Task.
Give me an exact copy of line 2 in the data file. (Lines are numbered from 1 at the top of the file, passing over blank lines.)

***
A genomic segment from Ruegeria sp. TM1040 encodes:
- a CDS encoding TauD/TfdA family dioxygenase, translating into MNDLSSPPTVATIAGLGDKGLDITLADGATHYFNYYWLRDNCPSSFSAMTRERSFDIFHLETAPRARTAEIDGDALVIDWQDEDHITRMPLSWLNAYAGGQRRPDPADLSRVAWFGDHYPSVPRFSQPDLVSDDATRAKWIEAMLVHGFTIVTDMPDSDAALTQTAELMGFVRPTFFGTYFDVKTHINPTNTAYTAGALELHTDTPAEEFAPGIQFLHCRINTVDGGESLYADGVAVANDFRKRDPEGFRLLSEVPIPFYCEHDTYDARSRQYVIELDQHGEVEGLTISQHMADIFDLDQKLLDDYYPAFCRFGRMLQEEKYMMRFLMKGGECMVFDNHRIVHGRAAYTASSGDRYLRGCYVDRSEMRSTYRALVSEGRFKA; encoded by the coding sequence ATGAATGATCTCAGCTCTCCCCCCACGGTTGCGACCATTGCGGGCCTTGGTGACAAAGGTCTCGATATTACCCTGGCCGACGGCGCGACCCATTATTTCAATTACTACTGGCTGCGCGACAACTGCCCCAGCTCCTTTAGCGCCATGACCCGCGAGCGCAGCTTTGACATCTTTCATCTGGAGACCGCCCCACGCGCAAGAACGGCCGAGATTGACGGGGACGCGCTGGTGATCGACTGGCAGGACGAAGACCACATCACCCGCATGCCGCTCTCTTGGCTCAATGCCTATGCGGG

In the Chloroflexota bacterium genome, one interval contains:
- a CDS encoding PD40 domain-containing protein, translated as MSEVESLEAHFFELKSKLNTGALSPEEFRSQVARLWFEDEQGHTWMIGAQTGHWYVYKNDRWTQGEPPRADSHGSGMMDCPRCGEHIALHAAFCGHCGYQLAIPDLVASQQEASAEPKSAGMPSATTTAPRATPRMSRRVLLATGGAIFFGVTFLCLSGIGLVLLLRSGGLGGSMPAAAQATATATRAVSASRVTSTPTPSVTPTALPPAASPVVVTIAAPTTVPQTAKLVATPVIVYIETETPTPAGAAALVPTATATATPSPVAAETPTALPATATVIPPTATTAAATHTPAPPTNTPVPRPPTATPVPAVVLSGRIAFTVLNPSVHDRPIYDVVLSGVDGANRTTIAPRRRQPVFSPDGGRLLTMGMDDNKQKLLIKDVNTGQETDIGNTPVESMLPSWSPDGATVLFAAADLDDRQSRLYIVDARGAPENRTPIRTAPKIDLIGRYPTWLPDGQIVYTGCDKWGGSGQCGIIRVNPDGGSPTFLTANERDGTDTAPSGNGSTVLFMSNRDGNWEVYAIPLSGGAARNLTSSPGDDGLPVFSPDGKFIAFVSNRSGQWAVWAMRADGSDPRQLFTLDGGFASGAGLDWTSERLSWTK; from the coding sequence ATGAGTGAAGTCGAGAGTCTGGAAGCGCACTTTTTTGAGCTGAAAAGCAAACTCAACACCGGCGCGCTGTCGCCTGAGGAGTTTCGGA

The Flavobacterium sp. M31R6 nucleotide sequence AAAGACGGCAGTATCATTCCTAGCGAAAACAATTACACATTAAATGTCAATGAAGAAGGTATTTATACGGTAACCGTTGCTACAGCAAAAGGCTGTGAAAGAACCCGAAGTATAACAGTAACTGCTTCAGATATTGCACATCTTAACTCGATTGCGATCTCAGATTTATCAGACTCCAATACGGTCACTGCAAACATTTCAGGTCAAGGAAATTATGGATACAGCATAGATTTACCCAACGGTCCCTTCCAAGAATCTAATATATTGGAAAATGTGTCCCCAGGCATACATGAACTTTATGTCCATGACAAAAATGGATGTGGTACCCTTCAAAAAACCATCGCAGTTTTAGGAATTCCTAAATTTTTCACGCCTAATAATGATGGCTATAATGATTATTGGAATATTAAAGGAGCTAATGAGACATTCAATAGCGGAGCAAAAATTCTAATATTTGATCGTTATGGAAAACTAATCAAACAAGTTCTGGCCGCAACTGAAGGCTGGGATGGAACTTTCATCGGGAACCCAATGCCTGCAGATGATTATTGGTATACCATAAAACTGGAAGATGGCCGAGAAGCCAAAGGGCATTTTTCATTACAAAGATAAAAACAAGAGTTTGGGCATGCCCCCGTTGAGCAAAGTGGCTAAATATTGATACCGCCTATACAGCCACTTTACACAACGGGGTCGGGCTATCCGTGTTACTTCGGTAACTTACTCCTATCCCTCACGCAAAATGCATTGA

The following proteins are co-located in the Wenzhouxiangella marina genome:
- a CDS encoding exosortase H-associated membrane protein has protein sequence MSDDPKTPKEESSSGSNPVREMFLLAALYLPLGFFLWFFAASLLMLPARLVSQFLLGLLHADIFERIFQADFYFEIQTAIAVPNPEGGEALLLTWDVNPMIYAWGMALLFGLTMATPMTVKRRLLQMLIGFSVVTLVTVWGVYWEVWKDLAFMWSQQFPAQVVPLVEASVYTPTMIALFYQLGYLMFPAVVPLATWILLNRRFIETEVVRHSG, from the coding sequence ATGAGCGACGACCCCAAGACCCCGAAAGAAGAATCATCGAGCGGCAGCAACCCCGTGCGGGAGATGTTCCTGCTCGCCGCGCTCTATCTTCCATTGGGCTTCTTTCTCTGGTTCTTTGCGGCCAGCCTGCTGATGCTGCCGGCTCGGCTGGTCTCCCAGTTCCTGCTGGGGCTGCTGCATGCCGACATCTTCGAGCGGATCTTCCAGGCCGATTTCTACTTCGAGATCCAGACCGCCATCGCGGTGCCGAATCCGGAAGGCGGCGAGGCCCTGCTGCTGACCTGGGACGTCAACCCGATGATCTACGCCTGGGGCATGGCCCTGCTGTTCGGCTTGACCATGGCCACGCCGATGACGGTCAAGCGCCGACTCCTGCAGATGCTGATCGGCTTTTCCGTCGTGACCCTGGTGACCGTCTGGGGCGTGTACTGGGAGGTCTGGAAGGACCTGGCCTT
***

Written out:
- a CDS encoding TauD/TfdA family dioxygenase, translating into MNDLSSPPTVATIAGLGDKGLDITLADGATHYFNYYWLRDNCPSSFSAMTRERSFDIFHLETAPRARTAEIDGDALVIDWQDEDHITRMPLSWLNAYAGGQRRPDPADLSRVAWFGDHYPSVPRFSQPDLVSDDATRAKWIEAMLVHGFTIVTDMPDSDAALTQTAELMGFVRPTFFGTYFDVKTHINPTNTAYTAGALELHTDTPAEEFAPGIQFLHCRINTVDGGESLYADGVAVANDFRKRDPEGFRLLSEVPIPFYCEHDTYDARSRQYVIELDQHGEVEGLTISQHMADIFDLDQKLLDDYYPAFCRFGRMLQEEKYMMRFLMKGGECMVFDNHRIVHGRAAYTASSGDRYLRGCYVDRSEMRSTYRALVSEGRFKA; encoded by the coding sequence ATGAATGATCTCAGCTCTCCCCCCACGGTTGCGACCATTGCGGGCCTTGGTGACAAAGGTCTCGATATTACCCTGGCCGACGGCGCGACCCATTATTTCAATTACTACTGGCTGCGCGACAACTGCCCCAGCTCCTTTAGCGCCATGACCCGCGAGCGCAGCTTTGACATCTTTCATCTGGAGACCGCCCCACGCGCAAGAACGGCCGAGATTGACGGGGACGCGCTGGTGATCGACTGGCAGGACGAAGACCACATCACCCGCATGCCGCTCTCTTGGCTCAATGCCTATGCGGG